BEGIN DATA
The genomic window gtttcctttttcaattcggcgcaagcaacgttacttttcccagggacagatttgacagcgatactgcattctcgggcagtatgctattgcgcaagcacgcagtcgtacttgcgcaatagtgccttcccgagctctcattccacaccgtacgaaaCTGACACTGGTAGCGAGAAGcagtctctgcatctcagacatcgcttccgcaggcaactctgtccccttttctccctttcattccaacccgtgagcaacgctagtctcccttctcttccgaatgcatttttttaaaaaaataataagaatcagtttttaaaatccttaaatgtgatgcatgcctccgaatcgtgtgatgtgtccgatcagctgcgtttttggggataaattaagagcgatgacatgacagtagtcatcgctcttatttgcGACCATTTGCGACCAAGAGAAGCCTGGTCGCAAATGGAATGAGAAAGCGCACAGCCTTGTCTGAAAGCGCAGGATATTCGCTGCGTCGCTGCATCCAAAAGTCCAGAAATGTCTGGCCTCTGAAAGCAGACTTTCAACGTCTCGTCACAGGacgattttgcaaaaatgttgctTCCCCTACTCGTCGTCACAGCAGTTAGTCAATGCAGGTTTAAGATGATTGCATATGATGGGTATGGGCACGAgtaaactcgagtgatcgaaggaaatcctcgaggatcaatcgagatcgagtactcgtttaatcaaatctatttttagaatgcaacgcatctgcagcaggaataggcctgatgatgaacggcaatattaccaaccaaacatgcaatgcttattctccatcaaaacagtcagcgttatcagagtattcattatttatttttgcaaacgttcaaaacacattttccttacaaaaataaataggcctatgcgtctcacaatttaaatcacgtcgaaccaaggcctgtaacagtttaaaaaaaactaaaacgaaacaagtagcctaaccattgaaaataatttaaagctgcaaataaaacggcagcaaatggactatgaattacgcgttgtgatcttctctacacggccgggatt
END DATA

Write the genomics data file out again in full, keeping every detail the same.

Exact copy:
The genomic window gtttcctttttcaattcggcgcaagcaacgttacttttcccagggacagatttgacagcgatactgcattctcgggcagtatgctattgcgcaagcacgcagtcgtacttgcgcaatagtgccttcccgagctctcattccacaccgtacgaaaCTGACACTGGTAGCGAGAAGcagtctctgcatctcagacatcgcttccgcaggcaactctgtccccttttctccctttcattccaacccgtgagcaacgctagtctcccttctcttccgaatgcatttttttaaaaaaataataagaatcagtttttaaaatccttaaatgtgatgcatgcctccgaatcgtgtgatgtgtccgatcagctgcgtttttggggataaattaagagcgatgacatgacagtagtcatcgctcttatttgcGACCATTTGCGACCAAGAGAAGCCTGGTCGCAAATGGAATGAGAAAGCGCACAGCCTTGTCTGAAAGCGCAGGATATTCGCTGCGTCGCTGCATCCAAAAGTCCAGAAATGTCTGGCCTCTGAAAGCAGACTTTCAACGTCTCGTCACAGGacgattttgcaaaaatgttgctTCCCCTACTCGTCGTCACAGCAGTTAGTCAATGCAGGTTTAAGATGATTGCATATGATGGGTATGGGCACGAgtaaactcgagtgatcgaaggaaatcctcgaggatcaatcgagatcgagtactcgtttaatcaaatctatttttagaatgcaacgcatctgcagcaggaataggcctgatgatgaacggcaatattaccaaccaaacatgcaatgcttattctccatcaaaacagtcagcgttatcagagtattcattatttatttttgcaaacgttcaaaacacattttccttacaaaaataaataggcctatgcgtctcacaatttaaatcacgtcgaaccaaggcctgtaacagtttaaaaaaaactaaaacgaaacaagtagcctaaccattgaaaataatttaaagctgcaaataaaacggcagcaaatggactatgaattacgcgttgtgatcttctctacacggccgggatt